The problem is this: Between 2002 and 2007, Americans amassed huge amounts of debt spurred on by an artificial economy sustained by greed and fear. While mortgage lenders and investment banks bear much of the responsibility, they’re not alone. Many Americans treated rising home equity values as ATMs. They cashed out equity to buy new cars, big-screen TVs and smaller items. Between 2001 and 2005, for example, consumer spending (spurred on by home equity ATMs) and new construction accounted for about 90 percent of U.S. GDP growth. More typically, consumer spending accounts for 60 percent to 70 percent of US economic activity, depending on which analyst does the estimates. A family that cashed out $50,000 in equity from their home during the bubble years contributed to economy-lifting consumer spending, but from debt. Since the bust, their $400,000 home might be worth only $300,000. Not only is the equity ATM gone, but they owe more than the property is worth.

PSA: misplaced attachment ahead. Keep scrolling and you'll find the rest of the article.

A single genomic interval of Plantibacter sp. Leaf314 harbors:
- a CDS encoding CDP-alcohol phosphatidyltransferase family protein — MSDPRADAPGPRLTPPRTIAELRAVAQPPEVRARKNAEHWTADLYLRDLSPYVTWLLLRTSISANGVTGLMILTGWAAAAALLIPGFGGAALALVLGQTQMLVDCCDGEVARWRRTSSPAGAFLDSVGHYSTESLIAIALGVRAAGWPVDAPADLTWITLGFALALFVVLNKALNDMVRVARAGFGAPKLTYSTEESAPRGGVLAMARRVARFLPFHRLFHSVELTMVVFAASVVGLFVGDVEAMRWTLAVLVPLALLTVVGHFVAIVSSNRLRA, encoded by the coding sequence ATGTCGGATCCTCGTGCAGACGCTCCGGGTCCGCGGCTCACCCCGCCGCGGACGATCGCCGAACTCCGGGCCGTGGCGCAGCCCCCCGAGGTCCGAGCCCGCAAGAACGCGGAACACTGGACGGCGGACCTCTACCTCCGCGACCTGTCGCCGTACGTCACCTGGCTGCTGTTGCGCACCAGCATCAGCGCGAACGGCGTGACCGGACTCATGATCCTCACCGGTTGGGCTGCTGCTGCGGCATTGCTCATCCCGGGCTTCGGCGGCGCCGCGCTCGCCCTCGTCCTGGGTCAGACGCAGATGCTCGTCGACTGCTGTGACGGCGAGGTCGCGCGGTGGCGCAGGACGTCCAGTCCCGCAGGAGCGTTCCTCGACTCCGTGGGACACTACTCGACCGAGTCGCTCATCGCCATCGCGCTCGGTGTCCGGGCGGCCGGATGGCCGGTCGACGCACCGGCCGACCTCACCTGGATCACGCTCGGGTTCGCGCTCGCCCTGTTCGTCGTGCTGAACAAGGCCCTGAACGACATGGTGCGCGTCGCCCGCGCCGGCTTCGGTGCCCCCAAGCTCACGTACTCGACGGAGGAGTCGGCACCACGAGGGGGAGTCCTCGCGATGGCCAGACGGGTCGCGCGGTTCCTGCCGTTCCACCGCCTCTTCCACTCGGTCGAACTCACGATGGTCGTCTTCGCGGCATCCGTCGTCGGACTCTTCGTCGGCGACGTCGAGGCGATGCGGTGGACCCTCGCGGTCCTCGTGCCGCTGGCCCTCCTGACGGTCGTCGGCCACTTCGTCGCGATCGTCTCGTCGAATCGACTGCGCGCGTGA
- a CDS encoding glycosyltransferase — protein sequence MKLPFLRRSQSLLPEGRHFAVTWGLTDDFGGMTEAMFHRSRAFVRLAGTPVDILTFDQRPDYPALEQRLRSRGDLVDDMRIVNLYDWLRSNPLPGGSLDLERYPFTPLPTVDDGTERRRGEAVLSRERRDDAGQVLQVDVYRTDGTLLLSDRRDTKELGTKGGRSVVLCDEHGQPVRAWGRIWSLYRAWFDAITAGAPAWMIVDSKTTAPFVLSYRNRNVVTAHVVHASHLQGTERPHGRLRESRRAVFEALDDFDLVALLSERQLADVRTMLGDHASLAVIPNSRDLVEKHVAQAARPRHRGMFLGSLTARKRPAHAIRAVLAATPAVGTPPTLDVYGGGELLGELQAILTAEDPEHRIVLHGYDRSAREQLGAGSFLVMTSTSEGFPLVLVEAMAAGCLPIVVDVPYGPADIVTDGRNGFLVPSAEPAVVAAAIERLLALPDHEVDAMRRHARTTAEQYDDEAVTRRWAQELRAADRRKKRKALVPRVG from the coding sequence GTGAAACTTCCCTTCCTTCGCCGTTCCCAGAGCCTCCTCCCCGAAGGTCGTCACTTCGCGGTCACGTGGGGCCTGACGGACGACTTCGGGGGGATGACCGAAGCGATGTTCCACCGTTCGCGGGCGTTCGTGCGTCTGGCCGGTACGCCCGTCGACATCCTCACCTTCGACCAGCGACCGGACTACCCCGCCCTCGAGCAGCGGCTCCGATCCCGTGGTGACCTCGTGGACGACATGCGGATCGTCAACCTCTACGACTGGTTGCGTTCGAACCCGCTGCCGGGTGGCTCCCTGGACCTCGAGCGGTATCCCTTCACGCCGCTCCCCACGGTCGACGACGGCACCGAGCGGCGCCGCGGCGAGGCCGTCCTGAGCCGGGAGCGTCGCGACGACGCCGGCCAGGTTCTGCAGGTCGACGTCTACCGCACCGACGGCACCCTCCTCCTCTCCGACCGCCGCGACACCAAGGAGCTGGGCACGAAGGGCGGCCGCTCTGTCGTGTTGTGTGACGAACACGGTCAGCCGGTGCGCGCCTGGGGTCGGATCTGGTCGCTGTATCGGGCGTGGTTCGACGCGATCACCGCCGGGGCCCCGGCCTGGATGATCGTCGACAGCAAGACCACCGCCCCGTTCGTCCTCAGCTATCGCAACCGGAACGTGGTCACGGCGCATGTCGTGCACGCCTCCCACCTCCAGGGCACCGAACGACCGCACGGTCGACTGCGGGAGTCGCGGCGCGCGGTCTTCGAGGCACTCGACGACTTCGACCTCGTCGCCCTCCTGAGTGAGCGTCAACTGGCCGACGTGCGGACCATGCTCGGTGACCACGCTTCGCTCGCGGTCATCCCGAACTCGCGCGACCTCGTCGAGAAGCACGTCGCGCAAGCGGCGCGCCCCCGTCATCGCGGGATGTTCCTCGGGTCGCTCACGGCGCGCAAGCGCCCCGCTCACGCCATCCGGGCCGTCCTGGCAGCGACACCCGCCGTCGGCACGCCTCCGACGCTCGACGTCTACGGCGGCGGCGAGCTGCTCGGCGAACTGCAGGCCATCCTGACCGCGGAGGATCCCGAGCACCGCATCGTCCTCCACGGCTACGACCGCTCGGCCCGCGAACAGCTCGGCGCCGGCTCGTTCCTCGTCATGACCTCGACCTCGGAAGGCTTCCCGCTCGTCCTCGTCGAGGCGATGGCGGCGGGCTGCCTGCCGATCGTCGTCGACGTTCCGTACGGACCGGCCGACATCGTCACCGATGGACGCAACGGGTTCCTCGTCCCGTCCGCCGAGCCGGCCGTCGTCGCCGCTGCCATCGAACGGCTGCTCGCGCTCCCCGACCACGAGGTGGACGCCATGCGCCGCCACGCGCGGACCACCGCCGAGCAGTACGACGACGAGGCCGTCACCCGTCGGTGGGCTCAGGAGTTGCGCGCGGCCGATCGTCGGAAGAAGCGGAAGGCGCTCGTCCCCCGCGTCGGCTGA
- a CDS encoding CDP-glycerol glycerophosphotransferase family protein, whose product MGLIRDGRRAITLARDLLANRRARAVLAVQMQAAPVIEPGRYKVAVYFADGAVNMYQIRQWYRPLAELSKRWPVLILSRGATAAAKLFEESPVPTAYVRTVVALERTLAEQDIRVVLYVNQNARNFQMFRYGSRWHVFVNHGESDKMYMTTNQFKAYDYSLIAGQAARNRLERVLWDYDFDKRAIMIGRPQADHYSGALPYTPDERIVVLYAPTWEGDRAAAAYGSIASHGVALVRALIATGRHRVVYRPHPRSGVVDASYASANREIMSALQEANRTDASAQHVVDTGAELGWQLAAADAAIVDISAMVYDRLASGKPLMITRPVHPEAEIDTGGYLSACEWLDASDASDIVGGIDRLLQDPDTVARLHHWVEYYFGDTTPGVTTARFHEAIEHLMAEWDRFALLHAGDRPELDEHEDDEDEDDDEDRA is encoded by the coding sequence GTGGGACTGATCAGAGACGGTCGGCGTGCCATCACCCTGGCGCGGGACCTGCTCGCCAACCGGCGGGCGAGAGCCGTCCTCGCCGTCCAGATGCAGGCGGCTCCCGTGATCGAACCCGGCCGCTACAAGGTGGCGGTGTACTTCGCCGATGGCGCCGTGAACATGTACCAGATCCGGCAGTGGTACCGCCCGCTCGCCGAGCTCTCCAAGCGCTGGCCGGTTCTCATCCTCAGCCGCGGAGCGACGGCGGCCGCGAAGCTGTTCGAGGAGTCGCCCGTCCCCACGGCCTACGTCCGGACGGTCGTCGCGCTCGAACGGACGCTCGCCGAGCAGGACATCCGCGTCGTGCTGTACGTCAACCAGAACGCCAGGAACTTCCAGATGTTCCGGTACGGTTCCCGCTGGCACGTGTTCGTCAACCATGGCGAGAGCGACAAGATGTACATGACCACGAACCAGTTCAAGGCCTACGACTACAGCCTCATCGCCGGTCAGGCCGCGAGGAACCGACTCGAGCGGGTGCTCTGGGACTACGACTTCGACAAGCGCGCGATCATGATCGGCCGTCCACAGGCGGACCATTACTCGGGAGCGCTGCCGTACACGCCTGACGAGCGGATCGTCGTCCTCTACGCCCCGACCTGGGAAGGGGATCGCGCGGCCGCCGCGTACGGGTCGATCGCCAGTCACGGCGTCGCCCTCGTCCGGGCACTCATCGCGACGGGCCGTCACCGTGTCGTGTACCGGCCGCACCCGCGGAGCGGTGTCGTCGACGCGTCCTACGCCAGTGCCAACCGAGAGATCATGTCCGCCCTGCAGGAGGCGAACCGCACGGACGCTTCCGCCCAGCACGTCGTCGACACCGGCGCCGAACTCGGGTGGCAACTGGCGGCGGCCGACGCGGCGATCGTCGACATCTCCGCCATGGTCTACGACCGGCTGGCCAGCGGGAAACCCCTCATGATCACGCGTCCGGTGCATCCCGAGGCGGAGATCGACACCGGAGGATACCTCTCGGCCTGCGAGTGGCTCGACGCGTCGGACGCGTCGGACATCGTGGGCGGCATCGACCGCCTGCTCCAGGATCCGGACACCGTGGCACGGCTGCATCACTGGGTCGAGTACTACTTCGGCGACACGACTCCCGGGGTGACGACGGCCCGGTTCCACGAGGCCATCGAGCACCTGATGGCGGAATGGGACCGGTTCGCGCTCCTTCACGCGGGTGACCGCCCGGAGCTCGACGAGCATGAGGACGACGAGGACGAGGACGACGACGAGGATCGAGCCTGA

I defined the situation in July 2009 post “Reich’s Right: No Economic Recovery in Sight“:
The boom gone bust left many, perhaps most, Americans in some kind of debt. Equity and billions of dollars in mortgaged-back spending are gone. Here’s the problem: The bubble was an artificial construct that created real debt. The equity and investment tools were mirages. They didn’t exist, because their values were arbitrary and not fixed to real assets. Yet they left behind real damage—economic devastation on the order of atomic blasts, with radioactive fallout continuing destruction. Recovery can’t come while fallout continues to spread across the economy…Americans have so much debt, and no longer the means to repay it.